Artist Spotlight: Ben Buswell

Join SOU Senior Tyler Noland for an introduction to the work of Ben Buswell one the artists in the Hallie Ford Fellows in the Visual Arts exhibition ‘What Needs to Be Said: Hallie Ford Fellows in the Visual Arts’. This exibition will be on view on the Schneider Museum of Art’s website during the Winter of 2021.

There is something to be said about liminal spaces or concepts which is often overlooked. The artwork of 2015 Hallie Ford Fellow Ben Buswell opens up that conversation and challenges viewers to reinterpret that which is normally understood differently. An Oregon native, Buswell is an artist and educator whose sculptural work is in multiple mediums including but not limited to photography, metals, and ceramics. Buswell is one of the thirteen artists featured in the Schneider’s virtual winter exhibition What Needs to be Said: Hallie Ford Fellows in the Visual Arts, as well as participating in the Creative Industries Discussion series currently held via zoom.

His work featured in the winter exhibition All At Once, is a series of seventy-six framed sculptural photographs. Although Buswell has been known to use a variety of mediums in his sculptural work, these pieces utilize his method of manipulating the surface of prints. All At Once uses photographs of obsidian taken at the Newberry National Volcanic Monument. Utilizing his self made carving tool, Buswell manipulates the pre existing patterns of natural light followed in these images to enhance what a viewer would already see. His artwork becomes experiential like that of sculpture in this way, creating surfaces that depend on the interaction of viewer’s engagement. In his work, he carves the surfaces of images in such a unique way that the finished product is sometimes indistinguishable as a photograph. Working with extreme diligence and detail, the tiny and meticulous marks build to a complex final product which asks viewers to consider light and space in new and innovative ways.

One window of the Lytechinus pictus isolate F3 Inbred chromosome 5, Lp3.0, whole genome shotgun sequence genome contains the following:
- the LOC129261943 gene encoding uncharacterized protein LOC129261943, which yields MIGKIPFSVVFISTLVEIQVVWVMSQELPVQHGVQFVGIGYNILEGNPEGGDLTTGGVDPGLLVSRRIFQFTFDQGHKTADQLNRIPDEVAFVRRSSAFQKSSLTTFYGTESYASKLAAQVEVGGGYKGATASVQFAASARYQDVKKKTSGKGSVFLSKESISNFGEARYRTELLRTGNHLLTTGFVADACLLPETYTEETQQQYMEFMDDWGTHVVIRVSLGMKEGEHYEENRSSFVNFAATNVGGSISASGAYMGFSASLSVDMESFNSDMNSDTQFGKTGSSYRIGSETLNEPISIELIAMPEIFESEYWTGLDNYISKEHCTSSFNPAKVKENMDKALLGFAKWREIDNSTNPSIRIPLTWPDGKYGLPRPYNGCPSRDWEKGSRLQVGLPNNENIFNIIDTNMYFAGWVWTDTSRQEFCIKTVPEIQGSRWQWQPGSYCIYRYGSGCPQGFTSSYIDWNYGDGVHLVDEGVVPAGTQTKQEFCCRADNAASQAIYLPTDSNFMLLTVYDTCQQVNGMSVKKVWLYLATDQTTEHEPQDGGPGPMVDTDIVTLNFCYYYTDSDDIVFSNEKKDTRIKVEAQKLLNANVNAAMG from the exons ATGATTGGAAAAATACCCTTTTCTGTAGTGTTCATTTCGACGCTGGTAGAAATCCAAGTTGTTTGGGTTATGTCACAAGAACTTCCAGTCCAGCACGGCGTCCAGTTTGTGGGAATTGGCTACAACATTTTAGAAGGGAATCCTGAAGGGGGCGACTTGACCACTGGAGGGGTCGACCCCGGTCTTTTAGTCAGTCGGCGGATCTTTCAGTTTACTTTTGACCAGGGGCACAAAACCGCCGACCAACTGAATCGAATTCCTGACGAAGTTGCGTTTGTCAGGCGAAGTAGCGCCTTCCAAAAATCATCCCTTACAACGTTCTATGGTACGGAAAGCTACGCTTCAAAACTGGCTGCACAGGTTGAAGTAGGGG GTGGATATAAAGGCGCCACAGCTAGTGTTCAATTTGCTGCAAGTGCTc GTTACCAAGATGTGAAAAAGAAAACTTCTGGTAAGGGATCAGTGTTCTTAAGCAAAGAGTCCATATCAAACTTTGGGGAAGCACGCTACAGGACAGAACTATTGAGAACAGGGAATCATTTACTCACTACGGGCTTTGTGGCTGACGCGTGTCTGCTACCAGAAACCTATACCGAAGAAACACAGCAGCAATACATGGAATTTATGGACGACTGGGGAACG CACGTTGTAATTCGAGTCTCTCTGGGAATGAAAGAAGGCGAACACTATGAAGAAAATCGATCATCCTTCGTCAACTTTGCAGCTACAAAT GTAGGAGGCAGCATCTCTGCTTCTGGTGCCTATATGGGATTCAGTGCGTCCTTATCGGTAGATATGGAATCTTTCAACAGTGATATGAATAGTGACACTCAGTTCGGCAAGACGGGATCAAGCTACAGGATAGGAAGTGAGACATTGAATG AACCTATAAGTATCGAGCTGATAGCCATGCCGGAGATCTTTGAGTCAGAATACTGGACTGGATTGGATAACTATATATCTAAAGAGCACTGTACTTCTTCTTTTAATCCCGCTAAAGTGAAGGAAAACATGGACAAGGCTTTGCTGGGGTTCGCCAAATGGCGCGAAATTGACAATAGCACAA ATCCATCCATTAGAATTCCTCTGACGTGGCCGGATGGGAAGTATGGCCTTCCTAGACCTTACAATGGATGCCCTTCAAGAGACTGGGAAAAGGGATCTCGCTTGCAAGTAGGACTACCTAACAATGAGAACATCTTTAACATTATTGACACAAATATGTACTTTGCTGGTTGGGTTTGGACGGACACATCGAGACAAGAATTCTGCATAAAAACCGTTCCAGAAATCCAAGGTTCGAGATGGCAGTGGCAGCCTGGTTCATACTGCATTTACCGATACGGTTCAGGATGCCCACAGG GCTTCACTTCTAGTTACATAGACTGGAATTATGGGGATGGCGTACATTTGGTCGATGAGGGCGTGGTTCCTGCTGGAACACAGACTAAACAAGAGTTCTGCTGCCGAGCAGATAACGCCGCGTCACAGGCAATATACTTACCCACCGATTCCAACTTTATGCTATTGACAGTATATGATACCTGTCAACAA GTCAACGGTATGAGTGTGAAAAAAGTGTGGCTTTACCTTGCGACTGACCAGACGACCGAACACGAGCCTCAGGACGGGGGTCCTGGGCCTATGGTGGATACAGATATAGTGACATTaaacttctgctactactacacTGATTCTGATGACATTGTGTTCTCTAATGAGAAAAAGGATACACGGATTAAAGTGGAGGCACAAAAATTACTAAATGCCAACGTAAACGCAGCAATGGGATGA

Buswell’s artistic practice is based around ideas of perception. Using the recognizable as an access point before changing it. He is most well known for his unexpected take on photographs, as demonstrated through this exhibition, and this unique work in carving and light is at the core of many of his pieces. He enhances perspective, and challenges the notion of surface. He gets at greater questions about transitioning one thing to another, utilizing images of the natural world to keep access to the familiar.

Buswell is the first artist featured in the winter exhibition’s creative industries discussion series, speaking on Thursday January 28th, 2021 at 12:30pm PST. The creative industries discussions give further insight to the artist’s work and practice, as well as providing an opportunity for community questions. This series is now being held via zoom due to COVID-19 safety and restrictions.

The Winter Exhibition What Needs to Be Said: Hallie Ford Fellows in the Visual Arts will be available to view virtually on the Schneider Museum of Art’s website until March 6, 2021.

Tyler Noland is a senior Creative Writing major at Southern Oregon University. She is originally from the Bay Area, and this is her third year at the Schneider Museum of Art. While not working on her writing she enjoys making collages with vintage magazines.